Every Pathway of a Maze
Riverside Space, Bern
October 17 – November 11, 2015
I only met my mother’s great aunt Donna once; in the mid nineties, holding a quiet court, with a walking cane made of solid blue glass, at my eighth birthday party. I remember the brooch on her chest, blue like the cane with smaller white stones forming the legs of a recluse, and sterling silver bracelets that stacked up the forearm on both sides. But mostly I remember the memories told of her. She was an oddball, a character, an eccentric. To this day, she remains a paradox to us. Named Frances because her father had wanted a boy, she changed her name at ten as she wished. She was a charismatic who reminded me, even in her appearance, of the type of people we’re promised we’ll meet, but hardly do. Before we lost it she too would spend the summers at one of the cottages next to our family home on the St. Lawrence river, where land scatters across the dozing water in droplets and in the winter the ice freezes deep enough that the channels become country highways. That place. With its large cigar store Indian, Hiawatha, greeting the visitors to our island somewhere between the pier and the porch and a second downstairs powder room whose existence later on was a source of many arguments between my parents, my aunts, my uncles and my oldest cousins. Three generations would spend the summer up there, languidly swimming, escaping the suburban heat, thickening familial blood. But not mine. Aunt Donna had the large Victorian overlooking the deep midwest plains, farmland and wells as far as the eye could see, the only color from the blossoming dogwoods near the garden. Her garden… how to talk about it without having seen it? Five acres with sparse oaks, a low pond, the makings of an orchard and, closest to the house, the hedge maze. It was a field when they bought it in 1908. The land was still wild around it when my mother was young, the hedges grown then even as their planters had passed. Wandering through the maze, never trying to learn it, passing the afternoon with the others running all available routes. When it would be close to dinner those children already out of the maze would climb the old staircases of that mansion to the widow's walk and then direct the others out. Free, each would clean up for dinner, relishing Aunt Donna’s civilized curiosities, her demanding nature mixed with an unbridled passion for doting. But now she’s dead.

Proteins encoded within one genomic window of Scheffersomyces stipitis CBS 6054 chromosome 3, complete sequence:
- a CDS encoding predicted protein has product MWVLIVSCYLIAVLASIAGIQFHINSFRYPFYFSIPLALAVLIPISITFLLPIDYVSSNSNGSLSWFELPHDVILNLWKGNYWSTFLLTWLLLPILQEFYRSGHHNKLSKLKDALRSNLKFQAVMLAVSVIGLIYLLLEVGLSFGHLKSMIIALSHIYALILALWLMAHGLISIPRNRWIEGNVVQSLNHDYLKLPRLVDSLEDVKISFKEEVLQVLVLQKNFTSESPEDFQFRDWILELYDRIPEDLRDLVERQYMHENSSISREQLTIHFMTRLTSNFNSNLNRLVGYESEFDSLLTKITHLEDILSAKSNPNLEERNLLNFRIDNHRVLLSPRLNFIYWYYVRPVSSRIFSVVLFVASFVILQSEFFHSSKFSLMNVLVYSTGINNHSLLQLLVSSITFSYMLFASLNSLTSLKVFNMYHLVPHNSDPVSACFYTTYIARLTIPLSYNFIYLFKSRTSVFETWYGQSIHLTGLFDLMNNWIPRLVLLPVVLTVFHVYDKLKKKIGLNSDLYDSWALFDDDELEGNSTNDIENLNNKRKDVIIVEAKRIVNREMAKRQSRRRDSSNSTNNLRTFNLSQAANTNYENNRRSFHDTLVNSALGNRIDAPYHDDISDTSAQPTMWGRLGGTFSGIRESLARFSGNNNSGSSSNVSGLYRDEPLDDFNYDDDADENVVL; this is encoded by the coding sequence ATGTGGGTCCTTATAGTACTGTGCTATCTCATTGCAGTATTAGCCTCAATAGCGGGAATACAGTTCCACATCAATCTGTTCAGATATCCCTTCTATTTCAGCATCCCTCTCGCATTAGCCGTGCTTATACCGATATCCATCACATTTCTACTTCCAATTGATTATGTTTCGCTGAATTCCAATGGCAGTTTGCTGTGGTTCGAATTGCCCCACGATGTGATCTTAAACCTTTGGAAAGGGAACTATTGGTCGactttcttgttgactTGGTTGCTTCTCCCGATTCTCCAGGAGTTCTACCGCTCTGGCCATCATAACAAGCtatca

Mitchell Anderson, October 15, 2015
Every Pathway of a Maze